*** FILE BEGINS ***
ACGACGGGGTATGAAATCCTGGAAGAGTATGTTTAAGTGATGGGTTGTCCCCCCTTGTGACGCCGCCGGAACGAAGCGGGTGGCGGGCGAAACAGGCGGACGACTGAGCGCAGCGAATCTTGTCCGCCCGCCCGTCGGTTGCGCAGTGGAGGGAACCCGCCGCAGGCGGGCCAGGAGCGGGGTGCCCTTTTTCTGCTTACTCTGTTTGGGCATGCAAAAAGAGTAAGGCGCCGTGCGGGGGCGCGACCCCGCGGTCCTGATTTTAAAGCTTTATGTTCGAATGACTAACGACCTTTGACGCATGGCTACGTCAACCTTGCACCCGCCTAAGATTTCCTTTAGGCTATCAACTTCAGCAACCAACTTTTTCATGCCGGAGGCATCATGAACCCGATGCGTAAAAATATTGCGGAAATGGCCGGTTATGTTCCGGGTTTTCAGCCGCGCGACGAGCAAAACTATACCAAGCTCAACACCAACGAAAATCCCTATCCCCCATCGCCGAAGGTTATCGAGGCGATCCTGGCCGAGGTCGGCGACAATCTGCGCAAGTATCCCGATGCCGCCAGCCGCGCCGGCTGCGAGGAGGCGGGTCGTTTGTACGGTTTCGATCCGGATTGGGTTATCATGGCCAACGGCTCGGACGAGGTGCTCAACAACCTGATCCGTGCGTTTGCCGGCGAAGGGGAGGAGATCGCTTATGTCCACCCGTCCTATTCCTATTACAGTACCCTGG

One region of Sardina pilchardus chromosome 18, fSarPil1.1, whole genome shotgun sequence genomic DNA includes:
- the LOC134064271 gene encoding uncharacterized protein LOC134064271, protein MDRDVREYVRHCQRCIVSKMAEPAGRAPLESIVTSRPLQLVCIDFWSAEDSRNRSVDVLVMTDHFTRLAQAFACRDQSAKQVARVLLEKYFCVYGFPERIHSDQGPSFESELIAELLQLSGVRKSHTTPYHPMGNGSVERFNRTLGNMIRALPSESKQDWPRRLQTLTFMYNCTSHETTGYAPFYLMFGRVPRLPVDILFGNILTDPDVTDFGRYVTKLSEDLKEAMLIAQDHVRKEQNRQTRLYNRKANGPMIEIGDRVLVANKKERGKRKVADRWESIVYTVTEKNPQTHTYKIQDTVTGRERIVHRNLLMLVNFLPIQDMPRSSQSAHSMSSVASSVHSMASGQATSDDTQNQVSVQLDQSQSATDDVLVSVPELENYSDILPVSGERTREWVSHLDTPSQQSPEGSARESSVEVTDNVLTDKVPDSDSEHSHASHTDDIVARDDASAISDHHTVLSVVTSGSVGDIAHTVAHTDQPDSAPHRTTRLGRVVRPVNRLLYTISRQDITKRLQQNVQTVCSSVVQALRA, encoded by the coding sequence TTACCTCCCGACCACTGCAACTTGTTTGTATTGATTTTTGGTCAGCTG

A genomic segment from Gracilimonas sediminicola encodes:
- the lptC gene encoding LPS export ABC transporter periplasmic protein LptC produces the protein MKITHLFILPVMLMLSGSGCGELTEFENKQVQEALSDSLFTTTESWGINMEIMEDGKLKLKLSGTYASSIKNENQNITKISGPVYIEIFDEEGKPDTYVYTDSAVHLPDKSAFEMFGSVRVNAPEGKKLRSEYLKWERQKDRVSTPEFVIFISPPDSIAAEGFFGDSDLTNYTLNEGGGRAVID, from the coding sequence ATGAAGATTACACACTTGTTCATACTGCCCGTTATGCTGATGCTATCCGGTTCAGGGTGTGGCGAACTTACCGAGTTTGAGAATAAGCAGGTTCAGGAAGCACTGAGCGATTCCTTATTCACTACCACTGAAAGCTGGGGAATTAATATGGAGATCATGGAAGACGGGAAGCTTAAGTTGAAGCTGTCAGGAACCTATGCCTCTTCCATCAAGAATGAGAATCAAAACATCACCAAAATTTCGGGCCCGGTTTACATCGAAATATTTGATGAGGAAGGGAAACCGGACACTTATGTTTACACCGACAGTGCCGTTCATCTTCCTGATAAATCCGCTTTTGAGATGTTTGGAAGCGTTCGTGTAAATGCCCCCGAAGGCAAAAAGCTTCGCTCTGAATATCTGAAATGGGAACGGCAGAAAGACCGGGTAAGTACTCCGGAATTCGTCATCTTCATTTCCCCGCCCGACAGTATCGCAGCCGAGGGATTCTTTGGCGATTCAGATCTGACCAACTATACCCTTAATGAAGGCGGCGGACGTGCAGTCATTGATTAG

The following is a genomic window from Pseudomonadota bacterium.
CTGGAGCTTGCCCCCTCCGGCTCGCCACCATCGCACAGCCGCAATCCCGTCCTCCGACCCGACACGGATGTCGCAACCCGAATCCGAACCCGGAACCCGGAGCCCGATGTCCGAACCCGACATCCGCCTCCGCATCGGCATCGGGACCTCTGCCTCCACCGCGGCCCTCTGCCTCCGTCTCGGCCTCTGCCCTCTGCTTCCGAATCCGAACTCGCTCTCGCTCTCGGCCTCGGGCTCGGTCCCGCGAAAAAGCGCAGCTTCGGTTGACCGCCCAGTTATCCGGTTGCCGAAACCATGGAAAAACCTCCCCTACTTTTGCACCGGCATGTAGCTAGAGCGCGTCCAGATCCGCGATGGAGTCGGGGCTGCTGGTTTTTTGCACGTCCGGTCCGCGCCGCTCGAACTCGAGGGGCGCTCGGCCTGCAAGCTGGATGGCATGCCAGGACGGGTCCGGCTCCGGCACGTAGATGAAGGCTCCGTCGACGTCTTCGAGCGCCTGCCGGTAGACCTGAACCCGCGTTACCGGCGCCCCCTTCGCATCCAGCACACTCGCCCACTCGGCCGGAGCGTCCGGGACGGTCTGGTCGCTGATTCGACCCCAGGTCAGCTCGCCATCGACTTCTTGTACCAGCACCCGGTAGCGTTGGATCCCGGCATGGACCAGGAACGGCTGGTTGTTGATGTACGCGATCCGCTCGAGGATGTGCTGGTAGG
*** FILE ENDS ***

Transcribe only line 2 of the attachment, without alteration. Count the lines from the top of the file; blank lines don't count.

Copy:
One region of Sardina pilchardus chromosome 18, fSarPil1.1, whole genome shotgun sequence genomic DNA includes: